As the tax debate intensifies on Capitol Hill, National Journal’s Alex Rogers sat down with Rohit Kumar, a tax expert at PricewaterhouseCoopers and former senior staffer for Senate Majority Leader Mitch McConnell, to assess the prospects for tax reform and how the bill’s success or failure may inform the midterm elections.
What do you expect to be the greatest challenge of getting tax reform done?
I think the greatest challenge is the intersection of the politics and the economics. The politics are clearly predominantly on the individual side. All of the coverage and all of the controversy is primarily on the individuals and what happens to the various adoption-tax credit or the itemized deduction for medical expenses or even state and local [tax deductions]—things where individuals can figure out, “This is what it means to me exactly.” Getting that to work well enough to be able to carry the business changes across the finish line, which is where the economics of tax reform are primarily driven—but the politics of business-tax reform are neutral to maybe even mildly negative just given the perceptions, really the misperceptions, about the business side of the code.
Do you expect it to get done this year?
Well, I expect something to get done this year; I don’t know if it’s a bill being signed into law. I do expect that the House is going to pass something this year, and I wouldn’t be surprised to see the Senate pass something this year. It’s an open question in my mind about whether they can get to a conference report this calendar year. I think a lot of that depends on [how] the Senate race in Alabama is shaping up.
Do you think that the Republicans will keep the House if they can’t pass tax reform?
I think it is hard to pin the outcome of 435 races on one piece of legislation specifically. I will say this, though: I think most elected Republicans—House and Senate—believe that if they don’t pass the tax bill, that the House is much more likely to be in jeopardy. And likewise they believe, if the tax bill passes, it will help ensure or solidify the majority because it will give them—and this part I absolutely agree with—it will give Republicans, House and Senate, something to talk about going into the midterm elections, to say to their voters: “You elected a Republican House, a Republican Senate, a guy who ran as a Republican as president, and this is what you got. We delivered something that is meaningful to you.”
With health care having not succeeded, if tax also fails, it gets harder for Republicans to have a message that they can run on in the midterm elections. Senate Republicans can maybe try to make an argument on judges, because they are confirming a lot of judges, and that might give them something.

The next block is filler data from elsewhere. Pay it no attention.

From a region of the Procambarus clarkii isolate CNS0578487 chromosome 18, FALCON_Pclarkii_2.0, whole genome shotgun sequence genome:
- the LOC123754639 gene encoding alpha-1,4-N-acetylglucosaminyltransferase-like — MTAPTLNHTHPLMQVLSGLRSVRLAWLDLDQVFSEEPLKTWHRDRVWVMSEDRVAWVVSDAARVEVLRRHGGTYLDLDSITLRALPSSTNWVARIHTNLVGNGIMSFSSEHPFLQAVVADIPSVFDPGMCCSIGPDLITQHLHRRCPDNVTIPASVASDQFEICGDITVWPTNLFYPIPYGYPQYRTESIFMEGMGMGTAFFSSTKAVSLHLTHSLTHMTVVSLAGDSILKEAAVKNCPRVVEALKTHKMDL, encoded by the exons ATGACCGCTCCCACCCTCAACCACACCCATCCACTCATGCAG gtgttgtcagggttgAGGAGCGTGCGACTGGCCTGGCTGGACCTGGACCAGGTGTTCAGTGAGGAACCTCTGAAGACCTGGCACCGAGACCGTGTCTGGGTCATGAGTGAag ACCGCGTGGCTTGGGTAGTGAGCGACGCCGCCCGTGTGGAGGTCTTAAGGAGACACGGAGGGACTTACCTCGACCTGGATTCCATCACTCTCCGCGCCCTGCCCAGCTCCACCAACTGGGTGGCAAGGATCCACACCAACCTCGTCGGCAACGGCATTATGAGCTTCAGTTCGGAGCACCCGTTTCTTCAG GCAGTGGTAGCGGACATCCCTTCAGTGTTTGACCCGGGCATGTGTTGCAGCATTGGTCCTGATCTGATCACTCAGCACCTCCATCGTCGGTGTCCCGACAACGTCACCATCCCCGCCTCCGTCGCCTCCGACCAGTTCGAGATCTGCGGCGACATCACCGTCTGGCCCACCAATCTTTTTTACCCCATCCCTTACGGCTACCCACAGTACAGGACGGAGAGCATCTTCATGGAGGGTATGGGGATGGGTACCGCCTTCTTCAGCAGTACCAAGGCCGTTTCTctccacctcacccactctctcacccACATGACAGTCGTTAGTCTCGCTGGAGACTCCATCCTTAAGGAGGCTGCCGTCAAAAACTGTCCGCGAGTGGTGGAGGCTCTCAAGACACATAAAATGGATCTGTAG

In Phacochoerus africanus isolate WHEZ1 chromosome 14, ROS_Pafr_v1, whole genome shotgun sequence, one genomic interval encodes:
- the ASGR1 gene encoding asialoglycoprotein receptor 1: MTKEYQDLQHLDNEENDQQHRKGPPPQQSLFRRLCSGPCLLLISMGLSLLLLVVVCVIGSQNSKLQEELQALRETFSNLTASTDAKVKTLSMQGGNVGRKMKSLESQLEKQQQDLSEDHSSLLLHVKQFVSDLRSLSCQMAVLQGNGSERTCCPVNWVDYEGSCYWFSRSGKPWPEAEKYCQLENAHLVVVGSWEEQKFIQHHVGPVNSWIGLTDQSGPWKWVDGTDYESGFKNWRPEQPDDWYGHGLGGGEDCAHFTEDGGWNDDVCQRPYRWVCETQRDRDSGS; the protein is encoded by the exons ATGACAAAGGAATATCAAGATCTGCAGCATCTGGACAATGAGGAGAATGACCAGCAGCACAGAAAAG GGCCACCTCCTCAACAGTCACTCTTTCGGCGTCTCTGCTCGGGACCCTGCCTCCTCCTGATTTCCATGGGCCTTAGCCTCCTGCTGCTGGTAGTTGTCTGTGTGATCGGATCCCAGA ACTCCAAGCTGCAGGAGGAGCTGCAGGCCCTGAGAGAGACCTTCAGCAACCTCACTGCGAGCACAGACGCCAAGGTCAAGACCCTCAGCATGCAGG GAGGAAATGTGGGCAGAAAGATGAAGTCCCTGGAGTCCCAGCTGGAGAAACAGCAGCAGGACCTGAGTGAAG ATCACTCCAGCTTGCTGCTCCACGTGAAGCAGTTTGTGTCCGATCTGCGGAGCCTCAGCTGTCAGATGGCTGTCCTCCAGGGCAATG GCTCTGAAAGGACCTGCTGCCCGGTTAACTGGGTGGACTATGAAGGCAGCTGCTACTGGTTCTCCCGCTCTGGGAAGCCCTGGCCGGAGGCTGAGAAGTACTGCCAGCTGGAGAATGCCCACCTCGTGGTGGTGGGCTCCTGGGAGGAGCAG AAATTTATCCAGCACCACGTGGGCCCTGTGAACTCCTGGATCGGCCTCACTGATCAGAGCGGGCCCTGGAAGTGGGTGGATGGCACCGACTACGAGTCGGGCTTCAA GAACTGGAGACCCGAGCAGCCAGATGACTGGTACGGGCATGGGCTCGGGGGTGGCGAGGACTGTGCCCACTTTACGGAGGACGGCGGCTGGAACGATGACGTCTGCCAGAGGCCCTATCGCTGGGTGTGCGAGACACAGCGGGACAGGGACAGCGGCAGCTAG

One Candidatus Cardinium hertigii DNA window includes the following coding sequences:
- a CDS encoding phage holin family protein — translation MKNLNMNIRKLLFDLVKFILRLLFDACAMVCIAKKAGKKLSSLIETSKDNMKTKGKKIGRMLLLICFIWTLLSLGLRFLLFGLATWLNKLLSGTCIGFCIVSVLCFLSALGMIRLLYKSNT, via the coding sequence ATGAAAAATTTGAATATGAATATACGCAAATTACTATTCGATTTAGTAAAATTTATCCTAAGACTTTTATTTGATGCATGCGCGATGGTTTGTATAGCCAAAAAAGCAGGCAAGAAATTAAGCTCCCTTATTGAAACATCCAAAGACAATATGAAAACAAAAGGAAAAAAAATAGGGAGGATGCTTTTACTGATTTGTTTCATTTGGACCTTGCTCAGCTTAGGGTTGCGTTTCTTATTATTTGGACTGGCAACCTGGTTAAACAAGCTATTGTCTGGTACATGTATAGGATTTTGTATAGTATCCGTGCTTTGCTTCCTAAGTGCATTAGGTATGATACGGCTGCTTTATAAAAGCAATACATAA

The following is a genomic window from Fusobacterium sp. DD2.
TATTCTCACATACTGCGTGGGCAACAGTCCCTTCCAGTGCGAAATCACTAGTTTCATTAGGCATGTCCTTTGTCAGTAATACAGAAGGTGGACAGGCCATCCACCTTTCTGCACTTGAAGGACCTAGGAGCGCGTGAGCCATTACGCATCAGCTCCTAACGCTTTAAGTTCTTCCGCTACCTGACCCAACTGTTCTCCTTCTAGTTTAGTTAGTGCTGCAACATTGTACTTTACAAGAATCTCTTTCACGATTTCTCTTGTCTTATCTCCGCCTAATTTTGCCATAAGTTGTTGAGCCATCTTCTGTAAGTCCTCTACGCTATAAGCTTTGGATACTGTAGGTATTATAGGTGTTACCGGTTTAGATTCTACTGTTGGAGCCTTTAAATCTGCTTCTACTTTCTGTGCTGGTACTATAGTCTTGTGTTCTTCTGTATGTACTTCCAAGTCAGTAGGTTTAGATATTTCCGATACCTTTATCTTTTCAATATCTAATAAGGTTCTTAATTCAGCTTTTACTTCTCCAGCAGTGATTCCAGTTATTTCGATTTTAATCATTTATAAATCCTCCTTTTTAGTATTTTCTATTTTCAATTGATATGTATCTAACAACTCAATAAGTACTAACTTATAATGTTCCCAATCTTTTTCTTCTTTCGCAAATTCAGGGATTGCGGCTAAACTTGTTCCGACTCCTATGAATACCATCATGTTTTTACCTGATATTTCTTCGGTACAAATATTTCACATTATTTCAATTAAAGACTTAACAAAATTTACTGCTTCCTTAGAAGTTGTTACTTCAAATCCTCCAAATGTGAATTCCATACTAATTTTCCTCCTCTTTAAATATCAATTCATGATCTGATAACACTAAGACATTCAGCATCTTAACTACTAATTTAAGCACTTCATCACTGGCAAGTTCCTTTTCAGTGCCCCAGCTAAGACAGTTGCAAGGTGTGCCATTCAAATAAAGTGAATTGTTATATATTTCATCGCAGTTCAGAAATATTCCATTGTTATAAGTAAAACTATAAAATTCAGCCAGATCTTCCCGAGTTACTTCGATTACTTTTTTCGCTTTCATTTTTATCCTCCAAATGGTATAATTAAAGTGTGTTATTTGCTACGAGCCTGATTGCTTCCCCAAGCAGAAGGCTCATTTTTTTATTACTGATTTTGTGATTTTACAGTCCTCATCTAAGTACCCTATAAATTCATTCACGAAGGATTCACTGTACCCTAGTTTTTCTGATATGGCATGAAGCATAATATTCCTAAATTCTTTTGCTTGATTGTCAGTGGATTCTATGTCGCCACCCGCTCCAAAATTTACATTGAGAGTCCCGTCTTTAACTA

Overall, what do you see as the major sticking points between the House and the Senate?
Well certainly SALT [the state and local tax deduction] appears to be shaping up to be one because the Senate can go bigger on SALT than the House seems being able to do based on the votes. Estate tax, I think, is likely to be a potential sticking point because it looks like the Senate is unlikely to do full repeal but maybe do some increase in the exemption amount. It would appear now that the anti-base-erosion rules are likely to be a point of difference because the Senate is taking a different approach and at least one provision of the House bill no longer raises very much money. So those are three areas in particular.
For you professionally, is this the most interesting tax debate in your career?
They’re all different in their own ways. This is certainly one of the larger, perhaps what may end up being one of the most significant, pieces of tax legislation to come across the finish line in my professional career. But the fiscal cliff was a fairly significant piece of tax legislation done under slightly different circumstances. … This is certainly shaping up to be on order of magnitude the largest tax bill in terms of degree of complexity and magnitude of change.
McConnell writes in his book that during the fiscal-cliff negotiations, President Obama said, “Rohit is being a real jerk about the spending offsets.” What was your response—and were you being a “real jerk?”
I don’t think I was being a jerk. The boss did ask me if I was being a jerk and I said, “I don’t think I am. I think I’m just coming up with spending offsets from their own budget.” But look, that was a tense time. It was tough. I didn’t particularly appreciate that characterization, but I understood why they might have felt that way.
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